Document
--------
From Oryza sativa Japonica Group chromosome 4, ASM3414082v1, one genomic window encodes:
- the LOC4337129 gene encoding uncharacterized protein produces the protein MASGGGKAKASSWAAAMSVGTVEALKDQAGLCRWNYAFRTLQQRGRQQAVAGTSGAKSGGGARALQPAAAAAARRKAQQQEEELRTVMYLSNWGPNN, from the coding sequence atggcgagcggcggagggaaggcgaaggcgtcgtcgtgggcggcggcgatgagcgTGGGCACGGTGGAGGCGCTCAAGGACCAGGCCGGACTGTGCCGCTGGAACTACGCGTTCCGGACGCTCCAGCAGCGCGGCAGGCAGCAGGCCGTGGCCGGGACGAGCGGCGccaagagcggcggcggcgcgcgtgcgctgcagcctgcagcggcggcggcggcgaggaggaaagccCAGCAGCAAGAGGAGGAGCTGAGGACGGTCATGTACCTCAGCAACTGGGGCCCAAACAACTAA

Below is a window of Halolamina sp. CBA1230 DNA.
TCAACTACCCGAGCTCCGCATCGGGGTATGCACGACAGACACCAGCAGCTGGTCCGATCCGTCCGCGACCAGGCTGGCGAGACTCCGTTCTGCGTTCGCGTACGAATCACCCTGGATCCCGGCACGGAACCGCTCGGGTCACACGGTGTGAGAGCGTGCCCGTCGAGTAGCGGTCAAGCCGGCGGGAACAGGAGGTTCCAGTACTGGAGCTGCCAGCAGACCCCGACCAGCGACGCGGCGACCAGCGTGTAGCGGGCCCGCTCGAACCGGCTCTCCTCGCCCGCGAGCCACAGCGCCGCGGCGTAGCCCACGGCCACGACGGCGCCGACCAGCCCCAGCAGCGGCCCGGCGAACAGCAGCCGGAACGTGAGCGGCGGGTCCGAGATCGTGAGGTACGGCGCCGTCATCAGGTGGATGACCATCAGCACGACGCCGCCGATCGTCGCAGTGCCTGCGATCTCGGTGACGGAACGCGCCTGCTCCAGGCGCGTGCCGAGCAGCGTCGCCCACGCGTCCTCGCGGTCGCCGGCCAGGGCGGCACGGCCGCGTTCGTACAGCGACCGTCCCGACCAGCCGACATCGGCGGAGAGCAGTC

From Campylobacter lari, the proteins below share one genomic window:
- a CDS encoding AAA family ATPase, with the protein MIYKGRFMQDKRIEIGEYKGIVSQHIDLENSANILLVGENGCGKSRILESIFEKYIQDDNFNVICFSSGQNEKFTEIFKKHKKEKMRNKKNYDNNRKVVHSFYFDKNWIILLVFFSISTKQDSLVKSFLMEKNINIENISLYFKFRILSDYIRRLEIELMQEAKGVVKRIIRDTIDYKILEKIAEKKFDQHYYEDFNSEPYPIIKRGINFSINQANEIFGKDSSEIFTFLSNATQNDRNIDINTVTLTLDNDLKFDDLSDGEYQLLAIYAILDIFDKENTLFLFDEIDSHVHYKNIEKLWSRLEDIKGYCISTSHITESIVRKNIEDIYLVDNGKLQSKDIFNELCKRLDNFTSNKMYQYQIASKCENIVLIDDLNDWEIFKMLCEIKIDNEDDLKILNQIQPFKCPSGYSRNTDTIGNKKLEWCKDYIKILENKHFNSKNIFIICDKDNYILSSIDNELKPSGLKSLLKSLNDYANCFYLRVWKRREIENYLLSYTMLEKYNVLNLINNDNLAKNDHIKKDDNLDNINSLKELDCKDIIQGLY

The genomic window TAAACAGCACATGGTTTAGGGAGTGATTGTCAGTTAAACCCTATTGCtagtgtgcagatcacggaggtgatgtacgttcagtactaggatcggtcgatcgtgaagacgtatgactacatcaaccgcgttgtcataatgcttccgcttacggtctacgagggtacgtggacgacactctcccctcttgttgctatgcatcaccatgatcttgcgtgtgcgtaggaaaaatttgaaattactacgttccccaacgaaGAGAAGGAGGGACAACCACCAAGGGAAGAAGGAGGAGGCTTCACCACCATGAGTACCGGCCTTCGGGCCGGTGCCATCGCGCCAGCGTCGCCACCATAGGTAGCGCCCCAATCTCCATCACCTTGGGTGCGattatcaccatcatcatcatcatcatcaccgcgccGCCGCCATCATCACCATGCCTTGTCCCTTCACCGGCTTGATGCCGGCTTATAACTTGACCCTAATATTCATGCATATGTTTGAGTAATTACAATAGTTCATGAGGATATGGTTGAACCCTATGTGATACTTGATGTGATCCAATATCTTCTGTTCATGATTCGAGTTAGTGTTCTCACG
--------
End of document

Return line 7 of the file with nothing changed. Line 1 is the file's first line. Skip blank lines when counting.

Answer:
The genomic window TAAACAGCACATGGTTTAGGGAGTGATTGTCAGTTAAACCCTATTGCtagtgtgcagatcacggaggtgatgtacgttcagtactaggatcggtcgatcgtgaagacgtatgactacatcaaccgcgttgtcataatgcttccgcttacggtctacgagggtacgtggacgacactctcccctcttgttgctatgcatcaccatgatcttgcgtgtgcgtaggaaaaatttgaaattactacgttccccaacgaaGAGAAGGAGGGACAACCACCAAGGGAAGAAGGAGGAGGCTTCACCACCATGAGTACCGGCCTTCGGGCCGGTGCCATCGCGCCAGCGTCGCCACCATAGGTAGCGCCCCAATCTCCATCACCTTGGGTGCGattatcaccatcatcatcatcatcatcaccgcgccGCCGCCATCATCACCATGCCTTGTCCCTTCACCGGCTTGATGCCGGCTTATAACTTGACCCTAATATTCATGCATATGTTTGAGTAATTACAATAGTTCATGAGGATATGGTTGAACCCTATGTGATACTTGATGTGATCCAATATCTTCTGTTCATGATTCGAGTTAGTGTTCTCACG